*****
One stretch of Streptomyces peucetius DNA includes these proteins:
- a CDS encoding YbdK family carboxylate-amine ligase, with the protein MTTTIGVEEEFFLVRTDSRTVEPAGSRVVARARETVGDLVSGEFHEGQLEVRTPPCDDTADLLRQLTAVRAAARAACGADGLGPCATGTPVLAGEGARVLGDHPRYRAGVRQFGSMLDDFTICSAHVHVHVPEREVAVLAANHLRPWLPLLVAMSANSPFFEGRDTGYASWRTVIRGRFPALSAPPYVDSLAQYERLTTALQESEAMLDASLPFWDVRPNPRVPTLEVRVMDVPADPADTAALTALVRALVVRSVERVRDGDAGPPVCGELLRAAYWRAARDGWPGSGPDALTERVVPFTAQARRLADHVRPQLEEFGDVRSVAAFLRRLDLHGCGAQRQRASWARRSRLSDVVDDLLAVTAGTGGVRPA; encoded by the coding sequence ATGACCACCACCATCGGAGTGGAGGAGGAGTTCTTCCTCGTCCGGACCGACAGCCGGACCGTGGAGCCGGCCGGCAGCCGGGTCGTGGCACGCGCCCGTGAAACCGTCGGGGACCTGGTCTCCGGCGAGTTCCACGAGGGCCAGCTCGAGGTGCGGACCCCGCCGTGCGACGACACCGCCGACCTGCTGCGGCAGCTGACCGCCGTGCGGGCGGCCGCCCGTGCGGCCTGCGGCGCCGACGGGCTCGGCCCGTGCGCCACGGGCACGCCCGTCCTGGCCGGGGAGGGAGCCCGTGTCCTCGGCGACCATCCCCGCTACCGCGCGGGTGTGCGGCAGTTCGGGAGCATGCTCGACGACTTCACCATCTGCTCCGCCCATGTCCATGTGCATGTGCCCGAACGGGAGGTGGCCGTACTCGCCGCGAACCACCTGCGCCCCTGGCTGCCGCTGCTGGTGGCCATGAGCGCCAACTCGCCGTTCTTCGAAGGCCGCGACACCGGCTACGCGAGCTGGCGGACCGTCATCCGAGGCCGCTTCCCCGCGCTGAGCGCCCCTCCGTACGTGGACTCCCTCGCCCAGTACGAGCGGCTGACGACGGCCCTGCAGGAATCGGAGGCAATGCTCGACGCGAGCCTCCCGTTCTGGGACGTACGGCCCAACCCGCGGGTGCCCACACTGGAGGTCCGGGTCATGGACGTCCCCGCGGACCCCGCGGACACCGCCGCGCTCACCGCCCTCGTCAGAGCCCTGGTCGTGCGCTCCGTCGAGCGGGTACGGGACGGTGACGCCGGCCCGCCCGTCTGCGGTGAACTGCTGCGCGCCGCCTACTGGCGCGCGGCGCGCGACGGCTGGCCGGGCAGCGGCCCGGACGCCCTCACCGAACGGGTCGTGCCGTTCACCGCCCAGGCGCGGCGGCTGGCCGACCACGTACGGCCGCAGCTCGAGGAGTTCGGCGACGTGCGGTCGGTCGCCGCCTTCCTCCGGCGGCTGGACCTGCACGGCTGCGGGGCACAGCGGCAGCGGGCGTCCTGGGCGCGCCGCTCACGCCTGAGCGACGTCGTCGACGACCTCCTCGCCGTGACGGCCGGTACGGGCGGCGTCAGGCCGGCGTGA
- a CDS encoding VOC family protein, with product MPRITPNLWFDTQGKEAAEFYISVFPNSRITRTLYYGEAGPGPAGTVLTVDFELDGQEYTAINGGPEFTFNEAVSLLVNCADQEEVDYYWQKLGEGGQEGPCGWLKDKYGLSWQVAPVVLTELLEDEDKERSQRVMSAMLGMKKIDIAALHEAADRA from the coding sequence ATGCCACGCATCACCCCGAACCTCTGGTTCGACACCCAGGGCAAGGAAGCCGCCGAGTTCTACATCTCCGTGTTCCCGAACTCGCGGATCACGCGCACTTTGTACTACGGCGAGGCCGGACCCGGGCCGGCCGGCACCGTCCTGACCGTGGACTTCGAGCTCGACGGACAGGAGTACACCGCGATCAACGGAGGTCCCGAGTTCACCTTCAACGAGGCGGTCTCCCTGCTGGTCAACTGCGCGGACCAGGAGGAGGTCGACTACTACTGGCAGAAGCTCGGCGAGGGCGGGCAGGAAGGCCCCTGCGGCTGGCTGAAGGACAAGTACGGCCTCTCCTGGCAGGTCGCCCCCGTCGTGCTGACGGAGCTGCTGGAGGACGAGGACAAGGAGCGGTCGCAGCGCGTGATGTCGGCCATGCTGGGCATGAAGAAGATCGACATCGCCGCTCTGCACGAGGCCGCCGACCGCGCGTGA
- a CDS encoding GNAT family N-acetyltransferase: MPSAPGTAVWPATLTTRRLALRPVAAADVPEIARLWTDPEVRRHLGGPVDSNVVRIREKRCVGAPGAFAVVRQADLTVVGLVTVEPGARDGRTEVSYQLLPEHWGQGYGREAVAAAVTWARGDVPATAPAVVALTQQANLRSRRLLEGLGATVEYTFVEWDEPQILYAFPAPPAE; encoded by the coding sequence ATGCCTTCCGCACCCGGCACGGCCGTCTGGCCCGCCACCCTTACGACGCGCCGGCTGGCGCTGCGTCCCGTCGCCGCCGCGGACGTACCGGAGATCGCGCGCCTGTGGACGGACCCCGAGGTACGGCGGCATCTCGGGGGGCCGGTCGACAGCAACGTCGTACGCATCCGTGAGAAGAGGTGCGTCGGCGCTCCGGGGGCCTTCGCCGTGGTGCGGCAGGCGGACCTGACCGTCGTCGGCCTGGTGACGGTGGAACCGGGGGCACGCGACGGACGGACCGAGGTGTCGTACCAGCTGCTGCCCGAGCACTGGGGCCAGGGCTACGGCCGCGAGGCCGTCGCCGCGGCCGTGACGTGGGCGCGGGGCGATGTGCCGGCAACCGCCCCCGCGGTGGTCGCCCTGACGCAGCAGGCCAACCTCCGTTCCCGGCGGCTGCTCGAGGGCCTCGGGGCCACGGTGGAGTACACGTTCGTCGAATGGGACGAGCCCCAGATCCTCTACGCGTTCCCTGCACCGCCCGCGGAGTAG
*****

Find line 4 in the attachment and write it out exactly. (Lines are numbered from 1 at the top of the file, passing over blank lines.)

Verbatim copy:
- a CDS encoding GNAT family N-acetyltransferase: MPSAPGTAVWPATLTTRRLALRPVAAADVPEIARLWTDPEVRRHLGGPVDSNVVRIREKRCVGAPGAFAVVRQADLTVVGLVTVEPGARDGRTEVSYQLLPEHWGQGYGREAVAAAVTWARGDVPATAPAVVALTQQANLRSRRLLEGLGATVEYTFVEWDEPQILYAFPAPPAE; encoded by the coding sequence ATGCCTTCCGCACCCGGCACGGCCGTCTGGCCCGCCACCCTTACGACGCGCCGGCTGGCGCTGCGTCCCGTCGCCGCCGCGGACGTACCGGAGATCGCGCGCCTGTGGACGGACCCCGAGGTACGGCGGCATCTCGGGGGGCCGGTCGACAGCAACGTCGTACGCATCCGTGAGAAGAGGTGCGTCGGCGCTCCGGGGGCCTTCGCCGTGGTGCGGCAGGCGGACCTGACCGTCGTCGGCCTGGTGACGGTGGAACCGGGGGCACGCGACGGACGGACCGAGGTGTCGTACCAGCTGCTGCCCGAGCACTGGGGCCAGGGCTACGGCCGCGAGGCCGTCGCCGCGGCCGTGACGTGGGCGCGGGGCGATGTGCCGGCAACCGCCCCCGCGGTGGTCGCCCTGACGCAGCAGGCCAACCTCCGTTCCCGGCGGCTGCTCGAGGGCCTCGGGGCCACGGTGGAGTACACGTTCGTCGAATGGGACGAGCCCCAGATCCTCTACGCGTTCCCTGCACCGCCCGCGGAGTAG